CONTRIBUTOR

Simon Perkins
04 DECEMBER 2010

e-learning 1.0: LMSs, VLEs, e-portfolios

"the dominant learning technology employed today is a type of system that organizes and delivers online courses – the learning management system (LMS). This piece of [e–learning 1.0] software has become almost ubiquitous in the learning environment; companies such as WebCT, Blackboard, and Desire2Learn have installed products at thousands of universities and colleges and are used by tens of thousands of instructors and students. The learning management system takes learning content and organizes it in a standard way, as a course divided into modules and lessons, supported with quizzes, tests and discussions, and in many systems today, integrated into the college or university's student information system."

(Stephen Downes, 17 October 2005)

Downes, S. (17 October 2005). "E–learning 2.0." eLearn Magazine, an Association for Computing Machinery, Inc. publication.

TAGS

2005 • ACM eLearn Magazine • Assessment 2.0blackboardCanadacollege • Computer-Based Learning • content • corporate training • Desire2Learndiscussion forumdistance educationdistance learninge-learning • e-learning 1.0 • e-learning 2.0e-portfolioeducationeducation technologyinformation system • instructor • knowledge management • learning content • learning environmentLearning Management Systemlearning technology • lessons • LMSmodulesNational Research Council of Canadaonline coursesonline educationonline learning • performance support • quizsoftwareStephen Downesstudenttechnologytesttrainingtransmission model of communicationuniversityVLEWebCT

CONTRIBUTOR

Simon Perkins
04 OCTOBER 2005

The Word Research Is Only 100 Years Old In American Higher Education

"Today, when we speak of being 'scholarly,' it usually means having academic rank in a college or university and being engaged in research and publication. But we should remind ourselves just how recently the word 'research' actually entered the vocabulary of higher education. The term was first used in England in the 1870s by reformers who wished to make Cambridge and Oxford 'not only a place of teaching, but a place of learning,' and it was later introduced to American higher education in 1906 by Daniel Coit Gilman. [1] But scholarship in earlier times referred to a variety of creative work carried on in a variety of places, and its integrity was measured by the ability to think, communicate, and learn. What we now have is a more restricted view of scholarship, one that limits it to a hierarchy of functions. Basic research has come to be viewed as the first and most essential form of scholarly activity, with other functions flowing from it. Scholars are academics who conduct research, publish, and then perhaps convey their knowledge to students or apply what they have learned. The latter functions grow out of scholarship, they are not to be considered a part of it. But knowledge is not necessarily developed in such a linear manner. The arrow of causality can, and frequently does, point in both directions. Theory surely leads to practice. But practice also leads to theory. And teaching, at its best, shapes both research and practice. Viewed from this perspective, a more comprehensive, more dynamic understanding of scholarship can be considered, one in which the rigid categories of teaching, research, and service are broadened and more flexibly defined."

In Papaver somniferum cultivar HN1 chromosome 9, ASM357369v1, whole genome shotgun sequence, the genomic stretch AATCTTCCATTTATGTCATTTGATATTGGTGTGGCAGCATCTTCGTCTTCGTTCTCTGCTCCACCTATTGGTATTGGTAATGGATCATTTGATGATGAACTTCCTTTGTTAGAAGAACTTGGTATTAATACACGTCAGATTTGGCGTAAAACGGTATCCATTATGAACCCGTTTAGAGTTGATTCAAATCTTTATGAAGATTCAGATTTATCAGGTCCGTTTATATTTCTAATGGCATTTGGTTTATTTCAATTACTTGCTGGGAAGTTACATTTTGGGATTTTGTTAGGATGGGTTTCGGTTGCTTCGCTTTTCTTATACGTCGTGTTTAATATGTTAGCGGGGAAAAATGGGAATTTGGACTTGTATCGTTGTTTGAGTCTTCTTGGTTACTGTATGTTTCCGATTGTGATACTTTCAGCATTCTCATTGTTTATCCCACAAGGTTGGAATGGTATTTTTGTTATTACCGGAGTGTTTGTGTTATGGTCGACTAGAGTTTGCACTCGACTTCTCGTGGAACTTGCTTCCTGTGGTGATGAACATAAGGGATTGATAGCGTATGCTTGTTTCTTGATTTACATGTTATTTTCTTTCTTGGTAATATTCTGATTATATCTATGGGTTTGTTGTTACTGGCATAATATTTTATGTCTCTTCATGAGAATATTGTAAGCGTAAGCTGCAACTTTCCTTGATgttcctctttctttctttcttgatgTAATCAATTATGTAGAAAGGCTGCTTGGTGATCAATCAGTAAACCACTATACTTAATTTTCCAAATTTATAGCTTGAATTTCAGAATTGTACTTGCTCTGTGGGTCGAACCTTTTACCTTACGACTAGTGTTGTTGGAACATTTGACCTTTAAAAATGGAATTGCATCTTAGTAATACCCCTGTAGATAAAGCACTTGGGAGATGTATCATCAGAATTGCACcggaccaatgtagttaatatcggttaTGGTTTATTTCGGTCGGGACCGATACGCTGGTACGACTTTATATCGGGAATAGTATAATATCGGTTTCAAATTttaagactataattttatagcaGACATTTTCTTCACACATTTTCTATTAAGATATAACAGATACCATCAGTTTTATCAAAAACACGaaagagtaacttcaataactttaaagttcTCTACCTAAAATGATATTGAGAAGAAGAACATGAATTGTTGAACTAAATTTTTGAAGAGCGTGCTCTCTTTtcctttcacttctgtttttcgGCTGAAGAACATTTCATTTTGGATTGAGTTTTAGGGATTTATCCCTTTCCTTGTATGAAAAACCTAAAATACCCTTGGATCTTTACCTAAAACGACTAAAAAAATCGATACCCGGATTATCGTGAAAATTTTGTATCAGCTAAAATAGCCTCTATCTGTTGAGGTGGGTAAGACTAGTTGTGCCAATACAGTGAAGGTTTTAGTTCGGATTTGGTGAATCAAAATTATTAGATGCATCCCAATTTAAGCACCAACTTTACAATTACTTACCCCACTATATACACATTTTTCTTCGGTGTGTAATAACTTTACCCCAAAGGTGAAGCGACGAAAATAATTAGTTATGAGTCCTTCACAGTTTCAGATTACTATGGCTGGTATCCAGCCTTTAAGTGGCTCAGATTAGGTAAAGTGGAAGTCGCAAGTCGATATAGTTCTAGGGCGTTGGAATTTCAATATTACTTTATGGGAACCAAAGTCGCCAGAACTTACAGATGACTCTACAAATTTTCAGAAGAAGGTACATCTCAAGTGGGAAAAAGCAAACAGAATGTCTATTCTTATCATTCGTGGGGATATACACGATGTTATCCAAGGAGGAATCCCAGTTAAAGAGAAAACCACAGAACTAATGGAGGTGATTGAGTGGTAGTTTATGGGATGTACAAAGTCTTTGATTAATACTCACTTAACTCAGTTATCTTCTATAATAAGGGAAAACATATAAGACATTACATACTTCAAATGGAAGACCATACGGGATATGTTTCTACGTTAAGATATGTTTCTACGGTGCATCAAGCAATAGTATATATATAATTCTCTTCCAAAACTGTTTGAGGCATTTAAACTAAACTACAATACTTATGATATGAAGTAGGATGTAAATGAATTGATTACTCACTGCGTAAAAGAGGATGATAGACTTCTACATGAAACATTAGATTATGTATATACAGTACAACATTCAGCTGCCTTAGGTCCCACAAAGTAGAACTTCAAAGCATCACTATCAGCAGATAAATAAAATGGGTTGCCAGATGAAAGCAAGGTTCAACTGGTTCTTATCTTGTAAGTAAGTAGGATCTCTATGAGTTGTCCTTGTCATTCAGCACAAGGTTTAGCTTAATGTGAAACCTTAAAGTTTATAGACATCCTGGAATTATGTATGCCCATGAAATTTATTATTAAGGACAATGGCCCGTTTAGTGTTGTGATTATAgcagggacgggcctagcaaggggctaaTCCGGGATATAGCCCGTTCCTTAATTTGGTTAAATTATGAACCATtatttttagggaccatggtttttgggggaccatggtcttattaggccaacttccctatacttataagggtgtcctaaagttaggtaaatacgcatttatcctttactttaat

(Ernest L. Boyer p.15–16)

[1] Charles Wegener, Liberal Education and the Modern University (Chicago: The University of Chicago Press, 1978), 9–12; citing Daniel C. Gilman, The Launching of a University and Other Papers (New York: Dodd Mead & Co., 1906), 238–39 and 242–43.

[Interestingly according to Boyer (1990 p.8) the first Doctorate of Philosophy in America was only conferred at Yale in 1861. It appears that there is a hierarchy of legitimacy that operates in higher education that attempts to place 'sandstone' universities above the ex–polytechnics and technical colleges in Aotearoa/New Zealand, Australia (including ATN), Hong Kong, Singapore and the United Kingdom (the new universities ), and 'land–grant' colleges in America. This is particularly strange given the brief hold that the sandstone universities have had on higher research activity.]

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TAGS

academicCambridge UniversitycollegecreativeEnglandErnest Boyer • Gilman • hierarchy of functions • higher educationlearnpracticeresearchscholarshipteachingtheoryuniversityUniversity of Oxfordvocabulary • Wegener